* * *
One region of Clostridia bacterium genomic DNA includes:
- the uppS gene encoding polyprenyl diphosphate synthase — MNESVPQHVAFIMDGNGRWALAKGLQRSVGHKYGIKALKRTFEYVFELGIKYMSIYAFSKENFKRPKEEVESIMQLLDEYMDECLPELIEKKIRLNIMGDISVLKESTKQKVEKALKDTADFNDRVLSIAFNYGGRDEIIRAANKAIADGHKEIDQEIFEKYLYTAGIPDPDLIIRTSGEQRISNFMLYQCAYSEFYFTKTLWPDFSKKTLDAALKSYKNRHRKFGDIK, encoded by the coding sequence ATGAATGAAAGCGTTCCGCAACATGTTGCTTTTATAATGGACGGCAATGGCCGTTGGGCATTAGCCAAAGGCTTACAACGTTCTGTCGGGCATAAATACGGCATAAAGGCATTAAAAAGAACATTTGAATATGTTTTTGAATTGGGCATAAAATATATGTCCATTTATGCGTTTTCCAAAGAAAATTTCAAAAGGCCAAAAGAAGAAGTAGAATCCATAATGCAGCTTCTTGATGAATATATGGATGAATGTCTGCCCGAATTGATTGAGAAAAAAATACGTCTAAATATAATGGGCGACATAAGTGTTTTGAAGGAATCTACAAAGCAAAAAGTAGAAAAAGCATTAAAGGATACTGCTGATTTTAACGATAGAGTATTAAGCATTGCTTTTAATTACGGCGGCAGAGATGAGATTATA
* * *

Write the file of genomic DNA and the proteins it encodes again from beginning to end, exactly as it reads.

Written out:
One region of Clostridia bacterium genomic DNA includes:
- the uppS gene encoding polyprenyl diphosphate synthase — MNESVPQHVAFIMDGNGRWALAKGLQRSVGHKYGIKALKRTFEYVFELGIKYMSIYAFSKENFKRPKEEVESIMQLLDEYMDECLPELIEKKIRLNIMGDISVLKESTKQKVEKALKDTADFNDRVLSIAFNYGGRDEIIRAANKAIADGHKEIDQEIFEKYLYTAGIPDPDLIIRTSGEQRISNFMLYQCAYSEFYFTKTLWPDFSKKTLDAALKSYKNRHRKFGDIK, encoded by the coding sequence ATGAATGAAAGCGTTCCGCAACATGTTGCTTTTATAATGGACGGCAATGGCCGTTGGGCATTAGCCAAAGGCTTACAACGTTCTGTCGGGCATAAATACGGCATAAAGGCATTAAAAAGAACATTTGAATATGTTTTTGAATTGGGCATAAAATATATGTCCATTTATGCGTTTTCCAAAGAAAATTTCAAAAGGCCAAAAGAAGAAGTAGAATCCATAATGCAGCTTCTTGATGAATATATGGATGAATGTCTGCCCGAATTGATTGAGAAAAAAATACGTCTAAATATAATGGGCGACATAAGTGTTTTGAAGGAATCTACAAAGCAAAAAGTAGAAAAAGCATTAAAGGATACTGCTGATTTTAACGATAGAGTATTAAGCATTGCTTTTAATTACGGCGGCAGAGATGAGATTATA